Streptococcus pneumoniae infection can lead to pneumococcal disease, a major cause of mortality in children under the age of five years. In low- and middle-income country settings where pneumococcal disease burden is high, vaccine use is low and widespread antibiotic use has led to increased rates of multi-drug resistant pneumococci. L-sulforaphane (LSF), derived from broccoli and other cruciferous vegetables, has established anti-inflammatory, antioxidant, and anti-microbial properties. Hence, we sought to investigate the potential role of LSF against pneumococcal infection. Using a combination of in vitro and computational methods, the results showed that LSF and relevant metabolites had a potential to reduce pneumococcal adherence through modulation of host receptors, regulation of inflammation, or through direct modification of bacterial factors. Treatment with LSF and metabolites reduced pneumococcal adherence to respiratory epithelial cells. Synchrotron-Fourier transform infrared microspectroscopy (S-FTIR) revealed biochemical changes in protein and lipid profiles of lung epithelial cells following treatment with LSF or metabolites. Molecular docking studies of 116 pneumococcal and 89 host factors revealed a potent effect for the metabolite LSF-glutathione (GSH). A comprehensive list of factors involved in interactions between S. pneumoniae and host cells was compiled to construct a bacterium and host interaction network. Network analysis revealed plasminogen, fibronectin, and RrgA as key factors involved in pneumococcal-host interactions. Therefore, we propose that these constitute critical targets for direct inhibition by LSF and/or metabolites, which may disrupt pneumococcal-host adherence. Overall, our findings further enhance understanding of the potential role of LSF to modulate pneumococcal-host dynamics.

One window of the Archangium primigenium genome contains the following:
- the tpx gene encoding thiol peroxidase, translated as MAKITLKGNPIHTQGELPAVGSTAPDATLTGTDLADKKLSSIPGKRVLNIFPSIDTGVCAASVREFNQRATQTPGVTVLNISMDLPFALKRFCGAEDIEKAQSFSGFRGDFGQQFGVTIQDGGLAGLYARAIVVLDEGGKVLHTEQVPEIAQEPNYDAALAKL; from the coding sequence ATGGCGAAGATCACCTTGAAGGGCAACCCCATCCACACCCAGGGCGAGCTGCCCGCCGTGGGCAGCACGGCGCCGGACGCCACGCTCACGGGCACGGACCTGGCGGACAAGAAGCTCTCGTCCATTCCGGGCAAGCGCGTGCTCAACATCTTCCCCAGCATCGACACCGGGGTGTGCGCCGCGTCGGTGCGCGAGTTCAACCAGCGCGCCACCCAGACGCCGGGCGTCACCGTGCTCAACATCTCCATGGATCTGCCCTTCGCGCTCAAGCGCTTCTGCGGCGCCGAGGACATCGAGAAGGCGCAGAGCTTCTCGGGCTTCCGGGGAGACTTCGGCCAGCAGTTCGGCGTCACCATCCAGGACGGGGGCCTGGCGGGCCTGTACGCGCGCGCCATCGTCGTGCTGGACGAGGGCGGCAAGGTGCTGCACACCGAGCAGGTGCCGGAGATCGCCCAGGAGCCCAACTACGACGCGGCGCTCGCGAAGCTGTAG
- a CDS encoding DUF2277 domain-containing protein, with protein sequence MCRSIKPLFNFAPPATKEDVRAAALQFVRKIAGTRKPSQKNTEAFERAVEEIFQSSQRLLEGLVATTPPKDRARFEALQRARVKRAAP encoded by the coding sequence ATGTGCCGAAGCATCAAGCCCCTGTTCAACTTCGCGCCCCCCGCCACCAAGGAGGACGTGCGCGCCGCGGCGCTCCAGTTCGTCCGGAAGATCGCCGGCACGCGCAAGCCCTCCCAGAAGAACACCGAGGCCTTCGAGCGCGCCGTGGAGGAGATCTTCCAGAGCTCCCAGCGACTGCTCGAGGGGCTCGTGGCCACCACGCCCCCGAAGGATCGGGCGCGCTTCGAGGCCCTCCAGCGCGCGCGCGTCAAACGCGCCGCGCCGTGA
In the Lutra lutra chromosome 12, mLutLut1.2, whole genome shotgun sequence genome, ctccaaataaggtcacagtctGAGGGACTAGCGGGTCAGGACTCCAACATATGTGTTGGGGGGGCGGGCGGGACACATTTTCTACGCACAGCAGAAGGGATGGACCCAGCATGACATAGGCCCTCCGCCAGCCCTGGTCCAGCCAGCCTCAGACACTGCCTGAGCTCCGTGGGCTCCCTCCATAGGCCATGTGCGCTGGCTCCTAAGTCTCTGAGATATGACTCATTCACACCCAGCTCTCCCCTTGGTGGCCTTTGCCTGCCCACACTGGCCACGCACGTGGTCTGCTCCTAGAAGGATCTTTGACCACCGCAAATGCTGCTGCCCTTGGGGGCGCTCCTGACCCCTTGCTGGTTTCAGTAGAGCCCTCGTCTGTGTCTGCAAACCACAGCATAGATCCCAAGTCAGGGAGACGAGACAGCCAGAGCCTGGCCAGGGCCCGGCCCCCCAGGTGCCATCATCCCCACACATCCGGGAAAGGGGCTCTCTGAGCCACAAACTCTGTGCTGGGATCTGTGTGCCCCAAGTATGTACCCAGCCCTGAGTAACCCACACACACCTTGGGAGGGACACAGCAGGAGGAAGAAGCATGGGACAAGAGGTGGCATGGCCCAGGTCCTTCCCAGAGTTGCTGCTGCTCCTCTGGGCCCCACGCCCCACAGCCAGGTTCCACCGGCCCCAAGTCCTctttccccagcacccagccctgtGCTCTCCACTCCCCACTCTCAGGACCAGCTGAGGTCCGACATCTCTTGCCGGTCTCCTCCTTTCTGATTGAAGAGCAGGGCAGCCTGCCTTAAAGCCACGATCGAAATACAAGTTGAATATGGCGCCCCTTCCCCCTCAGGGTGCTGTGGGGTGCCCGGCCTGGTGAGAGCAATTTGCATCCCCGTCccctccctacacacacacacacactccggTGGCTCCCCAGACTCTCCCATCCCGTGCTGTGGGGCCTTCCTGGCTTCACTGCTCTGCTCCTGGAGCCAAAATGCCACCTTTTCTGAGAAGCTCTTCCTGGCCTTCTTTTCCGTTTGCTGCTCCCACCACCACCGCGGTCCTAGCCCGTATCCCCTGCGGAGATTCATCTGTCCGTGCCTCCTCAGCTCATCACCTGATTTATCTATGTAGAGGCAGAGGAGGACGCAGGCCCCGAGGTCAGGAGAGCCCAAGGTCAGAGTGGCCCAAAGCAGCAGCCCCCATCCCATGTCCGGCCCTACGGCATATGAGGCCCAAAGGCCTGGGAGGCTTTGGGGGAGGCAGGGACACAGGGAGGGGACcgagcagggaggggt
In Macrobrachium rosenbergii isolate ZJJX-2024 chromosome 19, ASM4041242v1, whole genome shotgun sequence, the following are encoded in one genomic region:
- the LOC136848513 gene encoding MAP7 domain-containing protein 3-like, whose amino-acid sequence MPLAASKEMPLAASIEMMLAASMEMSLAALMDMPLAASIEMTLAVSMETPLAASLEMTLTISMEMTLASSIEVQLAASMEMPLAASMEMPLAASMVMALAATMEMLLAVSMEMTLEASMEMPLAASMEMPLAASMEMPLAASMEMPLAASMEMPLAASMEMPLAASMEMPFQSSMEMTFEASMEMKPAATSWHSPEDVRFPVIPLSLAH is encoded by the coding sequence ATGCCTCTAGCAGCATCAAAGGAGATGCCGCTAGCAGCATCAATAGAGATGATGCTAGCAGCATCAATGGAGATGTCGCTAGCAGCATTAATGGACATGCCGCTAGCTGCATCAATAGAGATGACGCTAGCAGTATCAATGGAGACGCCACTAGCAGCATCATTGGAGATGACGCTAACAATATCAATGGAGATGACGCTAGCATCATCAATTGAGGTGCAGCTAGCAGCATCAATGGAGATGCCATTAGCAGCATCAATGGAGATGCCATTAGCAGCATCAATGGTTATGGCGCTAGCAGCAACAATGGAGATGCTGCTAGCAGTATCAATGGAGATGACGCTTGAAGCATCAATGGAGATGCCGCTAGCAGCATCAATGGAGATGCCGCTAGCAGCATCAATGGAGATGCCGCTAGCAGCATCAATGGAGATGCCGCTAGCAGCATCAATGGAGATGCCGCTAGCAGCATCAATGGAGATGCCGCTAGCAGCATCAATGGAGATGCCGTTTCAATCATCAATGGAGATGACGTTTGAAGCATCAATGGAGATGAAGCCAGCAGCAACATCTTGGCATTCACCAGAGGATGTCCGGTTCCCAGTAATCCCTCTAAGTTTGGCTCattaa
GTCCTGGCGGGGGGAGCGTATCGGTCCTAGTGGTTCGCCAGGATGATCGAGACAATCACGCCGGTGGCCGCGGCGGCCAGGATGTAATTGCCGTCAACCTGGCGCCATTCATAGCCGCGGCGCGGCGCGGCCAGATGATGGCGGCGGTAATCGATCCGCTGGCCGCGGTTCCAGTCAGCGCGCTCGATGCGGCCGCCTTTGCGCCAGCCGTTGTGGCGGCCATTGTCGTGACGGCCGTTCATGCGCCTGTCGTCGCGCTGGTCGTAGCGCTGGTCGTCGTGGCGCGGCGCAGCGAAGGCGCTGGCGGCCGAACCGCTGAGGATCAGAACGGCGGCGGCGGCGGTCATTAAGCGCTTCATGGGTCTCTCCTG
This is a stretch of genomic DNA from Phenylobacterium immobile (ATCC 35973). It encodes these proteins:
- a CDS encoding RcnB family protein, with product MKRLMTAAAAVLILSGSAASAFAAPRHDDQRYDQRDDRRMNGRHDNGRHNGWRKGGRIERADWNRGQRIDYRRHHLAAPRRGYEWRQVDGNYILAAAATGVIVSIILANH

- Pneumococcal adherence
- Streptococcus pneumoniae